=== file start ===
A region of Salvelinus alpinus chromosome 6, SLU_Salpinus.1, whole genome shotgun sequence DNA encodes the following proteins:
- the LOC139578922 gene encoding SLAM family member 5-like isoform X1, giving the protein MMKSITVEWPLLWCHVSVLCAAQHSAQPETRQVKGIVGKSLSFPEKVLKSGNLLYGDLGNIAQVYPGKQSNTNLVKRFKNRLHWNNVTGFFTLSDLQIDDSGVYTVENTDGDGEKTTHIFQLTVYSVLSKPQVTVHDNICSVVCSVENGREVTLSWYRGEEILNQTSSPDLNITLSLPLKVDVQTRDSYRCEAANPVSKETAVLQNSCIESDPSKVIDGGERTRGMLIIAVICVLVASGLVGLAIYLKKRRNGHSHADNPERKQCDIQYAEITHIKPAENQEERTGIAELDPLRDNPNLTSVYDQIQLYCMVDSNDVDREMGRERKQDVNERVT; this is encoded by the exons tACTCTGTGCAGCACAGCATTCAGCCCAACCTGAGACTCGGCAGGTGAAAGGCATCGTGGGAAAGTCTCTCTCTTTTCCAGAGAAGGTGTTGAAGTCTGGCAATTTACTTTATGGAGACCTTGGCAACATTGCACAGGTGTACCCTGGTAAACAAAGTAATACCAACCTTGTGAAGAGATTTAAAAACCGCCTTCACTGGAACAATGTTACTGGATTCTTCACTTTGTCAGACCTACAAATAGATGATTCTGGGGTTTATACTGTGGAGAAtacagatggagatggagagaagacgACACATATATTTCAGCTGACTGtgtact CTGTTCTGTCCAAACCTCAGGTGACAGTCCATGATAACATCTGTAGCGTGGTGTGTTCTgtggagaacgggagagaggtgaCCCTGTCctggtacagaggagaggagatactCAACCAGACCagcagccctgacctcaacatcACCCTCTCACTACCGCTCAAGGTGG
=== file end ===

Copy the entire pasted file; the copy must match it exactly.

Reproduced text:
A region of Salvelinus alpinus chromosome 6, SLU_Salpinus.1, whole genome shotgun sequence DNA encodes the following proteins:
- the LOC139578922 gene encoding SLAM family member 5-like isoform X1, giving the protein MMKSITVEWPLLWCHVSVLCAAQHSAQPETRQVKGIVGKSLSFPEKVLKSGNLLYGDLGNIAQVYPGKQSNTNLVKRFKNRLHWNNVTGFFTLSDLQIDDSGVYTVENTDGDGEKTTHIFQLTVYSVLSKPQVTVHDNICSVVCSVENGREVTLSWYRGEEILNQTSSPDLNITLSLPLKVDVQTRDSYRCEAANPVSKETAVLQNSCIESDPSKVIDGGERTRGMLIIAVICVLVASGLVGLAIYLKKRRNGHSHADNPERKQCDIQYAEITHIKPAENQEERTGIAELDPLRDNPNLTSVYDQIQLYCMVDSNDVDREMGRERKQDVNERVT; this is encoded by the exons tACTCTGTGCAGCACAGCATTCAGCCCAACCTGAGACTCGGCAGGTGAAAGGCATCGTGGGAAAGTCTCTCTCTTTTCCAGAGAAGGTGTTGAAGTCTGGCAATTTACTTTATGGAGACCTTGGCAACATTGCACAGGTGTACCCTGGTAAACAAAGTAATACCAACCTTGTGAAGAGATTTAAAAACCGCCTTCACTGGAACAATGTTACTGGATTCTTCACTTTGTCAGACCTACAAATAGATGATTCTGGGGTTTATACTGTGGAGAAtacagatggagatggagagaagacgACACATATATTTCAGCTGACTGtgtact CTGTTCTGTCCAAACCTCAGGTGACAGTCCATGATAACATCTGTAGCGTGGTGTGTTCTgtggagaacgggagagaggtgaCCCTGTCctggtacagaggagaggagatactCAACCAGACCagcagccctgacctcaacatcACCCTCTCACTACCGCTCAAGGTGG